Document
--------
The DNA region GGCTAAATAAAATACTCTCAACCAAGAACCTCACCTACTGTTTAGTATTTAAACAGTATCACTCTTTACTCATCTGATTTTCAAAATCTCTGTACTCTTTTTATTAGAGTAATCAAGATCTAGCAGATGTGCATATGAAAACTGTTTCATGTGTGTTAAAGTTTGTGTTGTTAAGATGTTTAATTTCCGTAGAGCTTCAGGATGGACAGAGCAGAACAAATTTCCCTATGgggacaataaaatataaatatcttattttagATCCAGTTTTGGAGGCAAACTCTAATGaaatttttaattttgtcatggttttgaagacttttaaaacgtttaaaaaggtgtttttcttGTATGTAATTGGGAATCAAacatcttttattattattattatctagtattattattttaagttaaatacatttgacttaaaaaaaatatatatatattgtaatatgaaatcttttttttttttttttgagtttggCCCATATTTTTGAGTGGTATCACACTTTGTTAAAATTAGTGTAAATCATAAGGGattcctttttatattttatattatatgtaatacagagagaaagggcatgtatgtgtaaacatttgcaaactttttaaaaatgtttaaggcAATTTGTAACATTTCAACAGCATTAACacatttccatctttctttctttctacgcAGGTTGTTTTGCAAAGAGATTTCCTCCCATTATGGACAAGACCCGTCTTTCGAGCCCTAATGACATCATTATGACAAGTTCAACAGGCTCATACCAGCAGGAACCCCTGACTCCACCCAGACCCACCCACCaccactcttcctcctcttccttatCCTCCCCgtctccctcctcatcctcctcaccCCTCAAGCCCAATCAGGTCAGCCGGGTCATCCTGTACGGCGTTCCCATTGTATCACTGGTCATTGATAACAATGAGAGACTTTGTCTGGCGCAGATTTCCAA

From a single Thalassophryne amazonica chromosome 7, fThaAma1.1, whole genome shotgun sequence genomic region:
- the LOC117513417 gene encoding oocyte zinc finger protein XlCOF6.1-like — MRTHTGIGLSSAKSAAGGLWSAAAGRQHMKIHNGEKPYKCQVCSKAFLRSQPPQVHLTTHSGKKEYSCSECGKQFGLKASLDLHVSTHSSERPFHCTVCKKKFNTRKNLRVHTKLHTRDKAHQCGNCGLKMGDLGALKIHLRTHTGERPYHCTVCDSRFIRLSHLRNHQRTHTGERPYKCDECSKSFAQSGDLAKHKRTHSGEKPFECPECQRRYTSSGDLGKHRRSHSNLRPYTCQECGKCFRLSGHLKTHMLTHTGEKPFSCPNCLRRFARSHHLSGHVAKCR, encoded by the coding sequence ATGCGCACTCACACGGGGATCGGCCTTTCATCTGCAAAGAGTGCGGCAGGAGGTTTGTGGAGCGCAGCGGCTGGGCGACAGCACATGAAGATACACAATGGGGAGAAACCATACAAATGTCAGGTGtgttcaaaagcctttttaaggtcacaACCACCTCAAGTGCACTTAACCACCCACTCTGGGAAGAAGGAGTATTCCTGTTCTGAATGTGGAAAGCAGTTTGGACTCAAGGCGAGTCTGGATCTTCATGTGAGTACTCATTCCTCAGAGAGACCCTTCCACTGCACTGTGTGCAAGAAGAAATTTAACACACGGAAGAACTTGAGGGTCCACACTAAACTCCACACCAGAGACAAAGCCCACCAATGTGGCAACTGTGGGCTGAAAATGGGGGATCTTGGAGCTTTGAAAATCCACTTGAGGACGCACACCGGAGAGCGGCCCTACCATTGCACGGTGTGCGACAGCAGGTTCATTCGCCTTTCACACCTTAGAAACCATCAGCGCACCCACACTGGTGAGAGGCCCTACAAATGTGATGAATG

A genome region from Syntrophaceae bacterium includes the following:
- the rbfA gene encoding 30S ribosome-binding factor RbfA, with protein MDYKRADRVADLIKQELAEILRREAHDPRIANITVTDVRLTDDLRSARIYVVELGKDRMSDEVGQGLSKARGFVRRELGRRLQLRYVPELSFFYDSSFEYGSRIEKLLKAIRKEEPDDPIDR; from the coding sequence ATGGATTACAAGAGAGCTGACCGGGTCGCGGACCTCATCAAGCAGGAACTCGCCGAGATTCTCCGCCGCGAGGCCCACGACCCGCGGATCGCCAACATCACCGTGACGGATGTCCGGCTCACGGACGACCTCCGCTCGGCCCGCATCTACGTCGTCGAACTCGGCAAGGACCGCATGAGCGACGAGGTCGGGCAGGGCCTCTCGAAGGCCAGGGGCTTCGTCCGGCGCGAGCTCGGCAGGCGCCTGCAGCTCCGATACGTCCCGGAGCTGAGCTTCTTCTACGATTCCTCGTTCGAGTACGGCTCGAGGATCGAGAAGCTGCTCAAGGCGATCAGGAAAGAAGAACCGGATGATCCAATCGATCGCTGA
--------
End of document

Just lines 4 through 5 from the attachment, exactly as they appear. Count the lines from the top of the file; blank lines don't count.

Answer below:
A genome region from Syntrophaceae bacterium includes the following:
- the rbfA gene encoding 30S ribosome-binding factor RbfA, with protein MDYKRADRVADLIKQELAEILRREAHDPRIANITVTDVRLTDDLRSARIYVVELGKDRMSDEVGQGLSKARGFVRRELGRRLQLRYVPELSFFYDSSFEYGSRIEKLLKAIRKEEPDDPIDR; from the coding sequence ATGGATTACAAGAGAGCTGACCGGGTCGCGGACCTCATCAAGCAGGAACTCGCCGAGATTCTCCGCCGCGAGGCCCACGACCCGCGGATCGCCAACATCACCGTGACGGATGTCCGGCTCACGGACGACCTCCGCTCGGCCCGCATCTACGTCGTCGAACTCGGCAAGGACCGCATGAGCGACGAGGTCGGGCAGGGCCTCTCGAAGGCCAGGGGCTTCGTCCGGCGCGAGCTCGGCAGGCGCCTGCAGCTCCGATACGTCCCGGAGCTGAGCTTCTTCTACGATTCCTCGTTCGAGTACGGCTCGAGGATCGAGAAGCTGCTCAAGGCGATCAGGAAAGAAGAACCGGATGATCCAATCGATCGCTGA